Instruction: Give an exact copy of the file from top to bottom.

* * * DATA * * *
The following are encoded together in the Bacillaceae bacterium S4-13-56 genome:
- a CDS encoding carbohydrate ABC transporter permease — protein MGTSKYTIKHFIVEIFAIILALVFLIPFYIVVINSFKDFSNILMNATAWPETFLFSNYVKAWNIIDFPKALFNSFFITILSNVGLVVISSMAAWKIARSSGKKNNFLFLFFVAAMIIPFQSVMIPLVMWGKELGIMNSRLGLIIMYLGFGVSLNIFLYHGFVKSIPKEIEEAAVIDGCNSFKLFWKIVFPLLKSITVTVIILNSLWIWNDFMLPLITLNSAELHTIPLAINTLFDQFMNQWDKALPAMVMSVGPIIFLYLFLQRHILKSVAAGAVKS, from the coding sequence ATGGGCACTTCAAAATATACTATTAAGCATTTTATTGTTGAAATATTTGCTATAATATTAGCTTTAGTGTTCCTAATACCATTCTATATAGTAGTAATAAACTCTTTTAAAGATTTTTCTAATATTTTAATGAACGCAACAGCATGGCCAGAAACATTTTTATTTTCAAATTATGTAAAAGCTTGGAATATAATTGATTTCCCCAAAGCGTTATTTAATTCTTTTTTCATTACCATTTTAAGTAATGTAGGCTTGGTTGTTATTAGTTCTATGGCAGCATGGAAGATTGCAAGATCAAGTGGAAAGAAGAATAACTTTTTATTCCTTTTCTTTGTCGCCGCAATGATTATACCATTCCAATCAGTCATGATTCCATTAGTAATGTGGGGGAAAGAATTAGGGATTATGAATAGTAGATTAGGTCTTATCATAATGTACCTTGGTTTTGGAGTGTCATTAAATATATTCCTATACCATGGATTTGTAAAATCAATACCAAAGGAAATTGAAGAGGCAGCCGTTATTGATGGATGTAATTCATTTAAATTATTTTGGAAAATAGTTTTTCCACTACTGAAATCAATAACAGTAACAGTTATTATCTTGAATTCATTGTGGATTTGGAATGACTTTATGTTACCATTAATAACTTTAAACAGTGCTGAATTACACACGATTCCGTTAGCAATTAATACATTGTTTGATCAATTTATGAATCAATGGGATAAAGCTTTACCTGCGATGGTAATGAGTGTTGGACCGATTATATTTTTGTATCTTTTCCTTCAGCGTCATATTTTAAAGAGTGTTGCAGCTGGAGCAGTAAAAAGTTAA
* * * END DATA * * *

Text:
The following are encoded together in the Bacillaceae bacterium S4-13-56 genome:
- a CDS encoding carbohydrate ABC transporter permease — protein MGTSKYTIKHFIVEIFAIILALVFLIPFYIVVINSFKDFSNILMNATAWPETFLFSNYVKAWNIIDFPKALFNSFFITILSNVGLVVISSMAAWKIARSSGKKNNFLFLFFVAAMIIPFQSVMIPLVMWGKELGIMNSRLGLIIMYLGFGVSLNIFLYHGFVKSIPKEIEEAAVIDGCNSFKLFWKIVFPLLKSITVTVIILNSLWIWNDFMLPLITLNSAELHTIPLAINTLFDQFMNQWDKALPAMVMSVGPIIFLYLFLQRHILKSVAAGAVKS, from the coding sequence ATGGGCACTTCAAAATATACTATTAAGCATTTTATTGTTGAAATATTTGCTATAATATTAGCTTTAGTGTTCCTAATACCATTCTATATAGTAGTAATAAACTCTTTTAAAGATTTTTCTAATATTTTAATGAACGCAACAGCATGGCCAGAAACATTTTTATTTTCAAATTATGTAAAAGCTTGGAATATAATTGATTTCCCCAAAGCGTTATTTAATTCTTTTTTCATTACCATTTTAAGTAATGTAGGCTTGGTTGTTATTAGTTCTATGGCAGCATGGAAGATTGCAAGATCAAGTGGAAAGAAGAATAACTTTTTATTCCTTTTCTTTGTCGCCGCAATGATTATACCATTCCAATCAGTCATGATTCCATTAGTAATGTGGGGGAAAGAATTAGGGATTATGAATAGTAGATTAGGTCTTATCATAATGTACCTTGGTTTTGGAGTGTCATTAAATATATTCCTATACCATGGATTTGTAAAATCAATACCAAAGGAAATTGAAGAGGCAGCCGTTATTGATGGATGTAATTCATTTAAATTATTTTGGAAAATAGTTTTTCCACTACTGAAATCAATAACAGTAACAGTTATTATCTTGAATTCATTGTGGATTTGGAATGACTTTATGTTACCATTAATAACTTTAAACAGTGCTGAATTACACACGATTCCGTTAGCAATTAATACATTGTTTGATCAATTTATGAATCAATGGGATAAAGCTTTACCTGCGATGGTAATGAGTGTTGGACCGATTATATTTTTGTATCTTTTCCTTCAGCGTCATATTTTAAAGAGTGTTGCAGCTGGAGCAGTAAAAAGTTAA